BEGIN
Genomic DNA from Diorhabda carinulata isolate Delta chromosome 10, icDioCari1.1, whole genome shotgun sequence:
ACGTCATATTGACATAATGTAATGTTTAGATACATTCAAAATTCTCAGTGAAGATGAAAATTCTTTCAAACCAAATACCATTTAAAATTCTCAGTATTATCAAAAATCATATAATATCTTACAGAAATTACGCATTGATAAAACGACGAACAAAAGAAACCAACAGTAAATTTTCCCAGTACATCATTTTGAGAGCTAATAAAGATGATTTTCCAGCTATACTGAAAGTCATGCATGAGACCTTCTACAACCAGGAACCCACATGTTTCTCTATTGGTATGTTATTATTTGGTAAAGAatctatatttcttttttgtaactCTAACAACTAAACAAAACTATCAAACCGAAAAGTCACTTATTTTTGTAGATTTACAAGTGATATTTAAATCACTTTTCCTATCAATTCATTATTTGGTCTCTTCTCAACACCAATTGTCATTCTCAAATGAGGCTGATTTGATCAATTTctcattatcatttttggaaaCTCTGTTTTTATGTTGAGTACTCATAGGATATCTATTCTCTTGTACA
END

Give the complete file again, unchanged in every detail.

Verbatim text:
Genomic DNA from Diorhabda carinulata isolate Delta chromosome 10, icDioCari1.1, whole genome shotgun sequence:
ACGTCATATTGACATAATGTAATGTTTAGATACATTCAAAATTCTCAGTGAAGATGAAAATTCTTTCAAACCAAATACCATTTAAAATTCTCAGTATTATCAAAAATCATATAATATCTTACAGAAATTACGCATTGATAAAACGACGAACAAAAGAAACCAACAGTAAATTTTCCCAGTACATCATTTTGAGAGCTAATAAAGATGATTTTCCAGCTATACTGAAAGTCATGCATGAGACCTTCTACAACCAGGAACCCACATGTTTCTCTATTGGTATGTTATTATTTGGTAAAGAatctatatttcttttttgtaactCTAACAACTAAACAAAACTATCAAACCGAAAAGTCACTTATTTTTGTAGATTTACAAGTGATATTTAAATCACTTTTCCTATCAATTCATTATTTGGTCTCTTCTCAACACCAATTGTCATTCTCAAATGAGGCTGATTTGATCAATTTctcattatcatttttggaaaCTCTGTTTTTATGTTGAGTACTCATAGGATATCTATTCTCTTGTACA